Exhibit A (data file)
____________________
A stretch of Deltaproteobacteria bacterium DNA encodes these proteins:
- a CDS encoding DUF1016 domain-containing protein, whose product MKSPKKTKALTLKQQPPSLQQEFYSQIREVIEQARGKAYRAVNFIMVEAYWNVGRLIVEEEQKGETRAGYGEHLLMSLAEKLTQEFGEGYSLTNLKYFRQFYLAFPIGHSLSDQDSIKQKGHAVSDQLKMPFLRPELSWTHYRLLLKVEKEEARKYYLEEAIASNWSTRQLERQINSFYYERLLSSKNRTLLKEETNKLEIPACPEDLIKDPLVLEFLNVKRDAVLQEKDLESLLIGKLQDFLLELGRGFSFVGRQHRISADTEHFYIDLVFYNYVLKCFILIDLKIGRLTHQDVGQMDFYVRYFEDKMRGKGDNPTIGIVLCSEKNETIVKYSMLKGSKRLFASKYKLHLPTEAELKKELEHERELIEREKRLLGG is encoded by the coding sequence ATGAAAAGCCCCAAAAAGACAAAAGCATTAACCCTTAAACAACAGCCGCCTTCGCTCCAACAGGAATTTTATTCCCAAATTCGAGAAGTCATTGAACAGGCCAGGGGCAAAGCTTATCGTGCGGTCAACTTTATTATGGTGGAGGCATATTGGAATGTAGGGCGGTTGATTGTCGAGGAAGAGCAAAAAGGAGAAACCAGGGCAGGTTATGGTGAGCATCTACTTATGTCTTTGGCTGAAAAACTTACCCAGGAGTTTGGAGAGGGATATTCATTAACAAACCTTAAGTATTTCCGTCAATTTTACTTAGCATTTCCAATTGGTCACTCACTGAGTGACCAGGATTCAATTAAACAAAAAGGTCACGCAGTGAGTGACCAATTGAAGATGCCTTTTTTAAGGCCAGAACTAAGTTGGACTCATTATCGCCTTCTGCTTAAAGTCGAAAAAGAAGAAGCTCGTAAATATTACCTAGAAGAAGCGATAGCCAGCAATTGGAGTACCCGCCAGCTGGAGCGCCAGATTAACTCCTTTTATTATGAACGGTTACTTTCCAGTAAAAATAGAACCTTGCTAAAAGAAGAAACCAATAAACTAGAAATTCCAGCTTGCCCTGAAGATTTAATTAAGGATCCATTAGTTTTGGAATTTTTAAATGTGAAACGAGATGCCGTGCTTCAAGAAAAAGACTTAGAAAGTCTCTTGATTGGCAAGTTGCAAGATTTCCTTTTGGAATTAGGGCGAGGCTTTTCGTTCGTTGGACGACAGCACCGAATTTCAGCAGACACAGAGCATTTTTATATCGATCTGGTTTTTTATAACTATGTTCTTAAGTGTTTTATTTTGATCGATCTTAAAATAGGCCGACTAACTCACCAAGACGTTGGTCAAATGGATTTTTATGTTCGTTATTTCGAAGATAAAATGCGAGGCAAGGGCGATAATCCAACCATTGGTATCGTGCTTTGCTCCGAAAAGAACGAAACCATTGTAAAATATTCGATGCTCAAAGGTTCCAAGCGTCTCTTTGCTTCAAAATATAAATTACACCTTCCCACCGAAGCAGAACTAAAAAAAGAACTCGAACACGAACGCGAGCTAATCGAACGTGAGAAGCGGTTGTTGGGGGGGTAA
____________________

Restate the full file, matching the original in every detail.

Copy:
A stretch of Deltaproteobacteria bacterium DNA encodes these proteins:
- a CDS encoding DUF1016 domain-containing protein, whose product MKSPKKTKALTLKQQPPSLQQEFYSQIREVIEQARGKAYRAVNFIMVEAYWNVGRLIVEEEQKGETRAGYGEHLLMSLAEKLTQEFGEGYSLTNLKYFRQFYLAFPIGHSLSDQDSIKQKGHAVSDQLKMPFLRPELSWTHYRLLLKVEKEEARKYYLEEAIASNWSTRQLERQINSFYYERLLSSKNRTLLKEETNKLEIPACPEDLIKDPLVLEFLNVKRDAVLQEKDLESLLIGKLQDFLLELGRGFSFVGRQHRISADTEHFYIDLVFYNYVLKCFILIDLKIGRLTHQDVGQMDFYVRYFEDKMRGKGDNPTIGIVLCSEKNETIVKYSMLKGSKRLFASKYKLHLPTEAELKKELEHERELIEREKRLLGG is encoded by the coding sequence ATGAAAAGCCCCAAAAAGACAAAAGCATTAACCCTTAAACAACAGCCGCCTTCGCTCCAACAGGAATTTTATTCCCAAATTCGAGAAGTCATTGAACAGGCCAGGGGCAAAGCTTATCGTGCGGTCAACTTTATTATGGTGGAGGCATATTGGAATGTAGGGCGGTTGATTGTCGAGGAAGAGCAAAAAGGAGAAACCAGGGCAGGTTATGGTGAGCATCTACTTATGTCTTTGGCTGAAAAACTTACCCAGGAGTTTGGAGAGGGATATTCATTAACAAACCTTAAGTATTTCCGTCAATTTTACTTAGCATTTCCAATTGGTCACTCACTGAGTGACCAGGATTCAATTAAACAAAAAGGTCACGCAGTGAGTGACCAATTGAAGATGCCTTTTTTAAGGCCAGAACTAAGTTGGACTCATTATCGCCTTCTGCTTAAAGTCGAAAAAGAAGAAGCTCGTAAATATTACCTAGAAGAAGCGATAGCCAGCAATTGGAGTACCCGCCAGCTGGAGCGCCAGATTAACTCCTTTTATTATGAACGGTTACTTTCCAGTAAAAATAGAACCTTGCTAAAAGAAGAAACCAATAAACTAGAAATTCCAGCTTGCCCTGAAGATTTAATTAAGGATCCATTAGTTTTGGAATTTTTAAATGTGAAACGAGATGCCGTGCTTCAAGAAAAAGACTTAGAAAGTCTCTTGATTGGCAAGTTGCAAGATTTCCTTTTGGAATTAGGGCGAGGCTTTTCGTTCGTTGGACGACAGCACCGAATTTCAGCAGACACAGAGCATTTTTATATCGATCTGGTTTTTTATAACTATGTTCTTAAGTGTTTTATTTTGATCGATCTTAAAATAGGCCGACTAACTCACCAAGACGTTGGTCAAATGGATTTTTATGTTCGTTATTTCGAAGATAAAATGCGAGGCAAGGGCGATAATCCAACCATTGGTATCGTGCTTTGCTCCGAAAAGAACGAAACCATTGTAAAATATTCGATGCTCAAAGGTTCCAAGCGTCTCTTTGCTTCAAAATATAAATTACACCTTCCCACCGAAGCAGAACTAAAAAAAGAACTCGAACACGAACGCGAGCTAATCGAACGTGAGAAGCGGTTGTTGGGGGGGTAA